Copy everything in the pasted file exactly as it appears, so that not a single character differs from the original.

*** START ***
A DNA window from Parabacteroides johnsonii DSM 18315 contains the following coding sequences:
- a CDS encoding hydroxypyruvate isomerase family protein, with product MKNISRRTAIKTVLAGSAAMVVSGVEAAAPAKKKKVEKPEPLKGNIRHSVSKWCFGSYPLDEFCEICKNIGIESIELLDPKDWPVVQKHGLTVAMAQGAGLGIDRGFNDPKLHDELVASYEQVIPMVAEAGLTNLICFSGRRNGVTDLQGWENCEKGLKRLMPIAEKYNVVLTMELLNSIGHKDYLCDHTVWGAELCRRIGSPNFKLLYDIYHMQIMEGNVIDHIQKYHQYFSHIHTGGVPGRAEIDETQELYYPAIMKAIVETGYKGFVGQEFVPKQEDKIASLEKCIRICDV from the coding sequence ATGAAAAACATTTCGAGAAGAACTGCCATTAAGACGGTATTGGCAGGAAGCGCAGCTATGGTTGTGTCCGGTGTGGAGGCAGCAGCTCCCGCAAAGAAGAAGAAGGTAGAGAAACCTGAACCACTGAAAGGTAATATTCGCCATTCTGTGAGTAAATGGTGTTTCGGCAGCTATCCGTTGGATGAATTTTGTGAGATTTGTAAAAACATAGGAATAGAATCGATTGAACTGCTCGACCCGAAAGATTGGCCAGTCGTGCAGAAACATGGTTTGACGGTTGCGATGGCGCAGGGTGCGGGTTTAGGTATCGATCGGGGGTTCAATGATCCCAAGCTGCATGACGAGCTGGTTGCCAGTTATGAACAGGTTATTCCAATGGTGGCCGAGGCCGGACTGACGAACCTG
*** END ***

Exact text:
A DNA window from Parabacteroides johnsonii DSM 18315 contains the following coding sequences:
- a CDS encoding hydroxypyruvate isomerase family protein, with product MKNISRRTAIKTVLAGSAAMVVSGVEAAAPAKKKKVEKPEPLKGNIRHSVSKWCFGSYPLDEFCEICKNIGIESIELLDPKDWPVVQKHGLTVAMAQGAGLGIDRGFNDPKLHDELVASYEQVIPMVAEAGLTNLICFSGRRNGVTDLQGWENCEKGLKRLMPIAEKYNVVLTMELLNSIGHKDYLCDHTVWGAELCRRIGSPNFKLLYDIYHMQIMEGNVIDHIQKYHQYFSHIHTGGVPGRAEIDETQELYYPAIMKAIVETGYKGFVGQEFVPKQEDKIASLEKCIRICDV from the coding sequence ATGAAAAACATTTCGAGAAGAACTGCCATTAAGACGGTATTGGCAGGAAGCGCAGCTATGGTTGTGTCCGGTGTGGAGGCAGCAGCTCCCGCAAAGAAGAAGAAGGTAGAGAAACCTGAACCACTGAAAGGTAATATTCGCCATTCTGTGAGTAAATGGTGTTTCGGCAGCTATCCGTTGGATGAATTTTGTGAGATTTGTAAAAACATAGGAATAGAATCGATTGAACTGCTCGACCCGAAAGATTGGCCAGTCGTGCAGAAACATGGTTTGACGGTTGCGATGGCGCAGGGTGCGGGTTTAGGTATCGATCGGGGGTTCAATGATCCCAAGCTGCATGACGAGCTGGTTGCCAGTTATGAACAGGTTATTCCAATGGTGGCCGAGGCCGGACTGACGAACCTG